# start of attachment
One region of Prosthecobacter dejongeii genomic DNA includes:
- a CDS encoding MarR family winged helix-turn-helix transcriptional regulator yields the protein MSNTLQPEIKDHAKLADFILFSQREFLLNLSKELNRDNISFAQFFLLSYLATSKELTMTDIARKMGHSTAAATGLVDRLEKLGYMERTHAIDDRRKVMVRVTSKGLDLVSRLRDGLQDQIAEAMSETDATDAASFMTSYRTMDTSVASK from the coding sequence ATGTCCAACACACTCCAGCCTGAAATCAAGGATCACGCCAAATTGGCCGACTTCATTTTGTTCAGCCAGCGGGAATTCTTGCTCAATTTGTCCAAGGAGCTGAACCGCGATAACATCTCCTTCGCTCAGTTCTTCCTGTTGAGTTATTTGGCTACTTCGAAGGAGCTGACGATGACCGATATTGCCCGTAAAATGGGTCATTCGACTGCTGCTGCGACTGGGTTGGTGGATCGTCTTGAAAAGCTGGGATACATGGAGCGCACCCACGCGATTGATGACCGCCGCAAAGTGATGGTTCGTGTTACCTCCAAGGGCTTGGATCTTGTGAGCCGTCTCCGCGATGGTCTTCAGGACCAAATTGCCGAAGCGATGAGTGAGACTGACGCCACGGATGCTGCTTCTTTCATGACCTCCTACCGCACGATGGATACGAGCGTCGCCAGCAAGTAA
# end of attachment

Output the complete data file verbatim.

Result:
One region of Prosthecobacter dejongeii genomic DNA includes:
- a CDS encoding MarR family winged helix-turn-helix transcriptional regulator yields the protein MSNTLQPEIKDHAKLADFILFSQREFLLNLSKELNRDNISFAQFFLLSYLATSKELTMTDIARKMGHSTAAATGLVDRLEKLGYMERTHAIDDRRKVMVRVTSKGLDLVSRLRDGLQDQIAEAMSETDATDAASFMTSYRTMDTSVASK from the coding sequence ATGTCCAACACACTCCAGCCTGAAATCAAGGATCACGCCAAATTGGCCGACTTCATTTTGTTCAGCCAGCGGGAATTCTTGCTCAATTTGTCCAAGGAGCTGAACCGCGATAACATCTCCTTCGCTCAGTTCTTCCTGTTGAGTTATTTGGCTACTTCGAAGGAGCTGACGATGACCGATATTGCCCGTAAAATGGGTCATTCGACTGCTGCTGCGACTGGGTTGGTGGATCGTCTTGAAAAGCTGGGATACATGGAGCGCACCCACGCGATTGATGACCGCCGCAAAGTGATGGTTCGTGTTACCTCCAAGGGCTTGGATCTTGTGAGCCGTCTCCGCGATGGTCTTCAGGACCAAATTGCCGAAGCGATGAGTGAGACTGACGCCACGGATGCTGCTTCTTTCATGACCTCCTACCGCACGATGGATACGAGCGTCGCCAGCAAGTAA